The Dodd-Frank Wall Street Reform and Consumer Protection Act of 2010 (Dodd-Frank Act) became law on July 21, 2010. Section 941 of the Dodd-Frank Act requires financial institutions that securitize mortgages loans to retain at least 5 percent of the credit risk.
The Dodd-Frank Act requires lenders that securitize mortgage loans to retain 5% of the credit risk unless the mortgage is a Qualified Residential Mortgage (QRM) or is otherwise exempt. Six federal regulators originally issued a proposed rule that narrowly defined a QRM to require a 20% down payment, stringent debt-to-income ratios, and rigid credit standards. Late 2013, the rule was re-proposed to match the definition of a “QRM” with the definition of “QM”.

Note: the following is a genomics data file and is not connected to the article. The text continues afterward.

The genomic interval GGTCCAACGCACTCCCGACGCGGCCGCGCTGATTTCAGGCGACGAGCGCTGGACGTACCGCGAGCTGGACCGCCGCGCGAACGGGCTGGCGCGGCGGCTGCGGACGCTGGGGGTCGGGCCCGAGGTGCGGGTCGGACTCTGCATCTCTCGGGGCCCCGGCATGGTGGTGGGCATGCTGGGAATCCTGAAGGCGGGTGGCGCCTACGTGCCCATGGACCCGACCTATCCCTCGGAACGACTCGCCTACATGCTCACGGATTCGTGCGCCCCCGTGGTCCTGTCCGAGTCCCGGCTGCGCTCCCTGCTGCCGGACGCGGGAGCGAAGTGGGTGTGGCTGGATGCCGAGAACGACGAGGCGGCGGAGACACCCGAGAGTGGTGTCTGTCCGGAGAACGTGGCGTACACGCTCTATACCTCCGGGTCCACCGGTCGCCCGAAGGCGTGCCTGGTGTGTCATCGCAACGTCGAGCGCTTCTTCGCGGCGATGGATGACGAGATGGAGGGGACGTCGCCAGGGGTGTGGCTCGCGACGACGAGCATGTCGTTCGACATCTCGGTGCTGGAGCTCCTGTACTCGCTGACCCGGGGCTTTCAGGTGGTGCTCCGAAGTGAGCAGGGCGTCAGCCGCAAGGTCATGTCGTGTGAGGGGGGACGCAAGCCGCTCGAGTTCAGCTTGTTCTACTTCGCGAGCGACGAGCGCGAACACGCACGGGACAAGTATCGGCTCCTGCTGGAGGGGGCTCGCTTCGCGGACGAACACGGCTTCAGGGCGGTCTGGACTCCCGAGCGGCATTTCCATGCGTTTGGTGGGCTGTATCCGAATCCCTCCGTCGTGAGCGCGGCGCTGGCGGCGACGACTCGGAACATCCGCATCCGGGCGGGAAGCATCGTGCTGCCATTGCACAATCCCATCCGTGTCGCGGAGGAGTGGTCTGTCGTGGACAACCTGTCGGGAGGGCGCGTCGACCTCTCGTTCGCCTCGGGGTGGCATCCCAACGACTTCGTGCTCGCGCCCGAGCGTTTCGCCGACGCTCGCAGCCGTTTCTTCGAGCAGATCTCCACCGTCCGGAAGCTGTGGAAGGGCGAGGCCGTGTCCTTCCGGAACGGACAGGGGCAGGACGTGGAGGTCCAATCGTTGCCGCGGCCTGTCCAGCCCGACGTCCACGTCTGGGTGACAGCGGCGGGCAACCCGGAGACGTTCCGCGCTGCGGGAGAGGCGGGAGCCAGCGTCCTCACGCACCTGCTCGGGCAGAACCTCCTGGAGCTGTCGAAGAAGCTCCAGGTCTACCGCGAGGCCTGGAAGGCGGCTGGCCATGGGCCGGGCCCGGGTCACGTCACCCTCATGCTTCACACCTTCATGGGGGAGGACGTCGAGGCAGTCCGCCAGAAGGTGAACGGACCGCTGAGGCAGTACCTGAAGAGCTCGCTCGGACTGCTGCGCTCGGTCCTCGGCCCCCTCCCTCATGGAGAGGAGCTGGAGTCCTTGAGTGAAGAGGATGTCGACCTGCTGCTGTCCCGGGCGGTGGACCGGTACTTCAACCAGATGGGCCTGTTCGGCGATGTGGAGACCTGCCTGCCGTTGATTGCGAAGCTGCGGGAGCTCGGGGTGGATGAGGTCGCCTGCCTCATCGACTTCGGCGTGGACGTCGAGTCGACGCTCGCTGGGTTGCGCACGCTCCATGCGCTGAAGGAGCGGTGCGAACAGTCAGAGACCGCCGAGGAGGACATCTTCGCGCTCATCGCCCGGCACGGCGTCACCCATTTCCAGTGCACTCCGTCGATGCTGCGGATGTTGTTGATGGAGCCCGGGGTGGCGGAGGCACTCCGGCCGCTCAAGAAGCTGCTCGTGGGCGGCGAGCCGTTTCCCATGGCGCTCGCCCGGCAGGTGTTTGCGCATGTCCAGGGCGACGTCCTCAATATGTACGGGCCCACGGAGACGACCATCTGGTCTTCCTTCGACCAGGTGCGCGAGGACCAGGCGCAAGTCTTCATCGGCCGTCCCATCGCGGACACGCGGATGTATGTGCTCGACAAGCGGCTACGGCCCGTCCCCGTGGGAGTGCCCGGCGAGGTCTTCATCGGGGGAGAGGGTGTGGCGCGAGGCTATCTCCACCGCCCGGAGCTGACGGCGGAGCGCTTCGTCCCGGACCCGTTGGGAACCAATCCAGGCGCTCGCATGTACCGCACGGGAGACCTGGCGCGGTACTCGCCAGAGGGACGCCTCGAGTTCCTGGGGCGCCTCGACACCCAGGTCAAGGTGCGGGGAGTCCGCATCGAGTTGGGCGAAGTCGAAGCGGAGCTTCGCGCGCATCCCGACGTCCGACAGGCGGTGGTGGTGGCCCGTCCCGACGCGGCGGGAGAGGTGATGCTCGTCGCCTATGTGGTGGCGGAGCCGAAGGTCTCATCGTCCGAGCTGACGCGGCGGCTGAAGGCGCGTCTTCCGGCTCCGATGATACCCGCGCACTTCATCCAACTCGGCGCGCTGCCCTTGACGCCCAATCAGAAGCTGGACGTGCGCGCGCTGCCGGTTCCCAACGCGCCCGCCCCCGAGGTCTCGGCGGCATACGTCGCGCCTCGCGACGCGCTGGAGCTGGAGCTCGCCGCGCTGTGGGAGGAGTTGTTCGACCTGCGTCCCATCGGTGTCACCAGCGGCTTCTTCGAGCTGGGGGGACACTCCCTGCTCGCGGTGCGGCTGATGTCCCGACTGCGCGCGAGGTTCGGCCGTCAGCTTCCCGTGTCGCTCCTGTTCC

In addition to the main proposal, regulators introduced an unfavorable alternative that would require buyers to put 30 percent down to qualify for a QRM loan, a restrictive measure that dramatically favors the wealthy. NAR advocates for adoption of the preferred standard which is in line with the congressional intent of a QRM exemption that includes a wide variety of traditionally safe, well documented and properly underwritten products.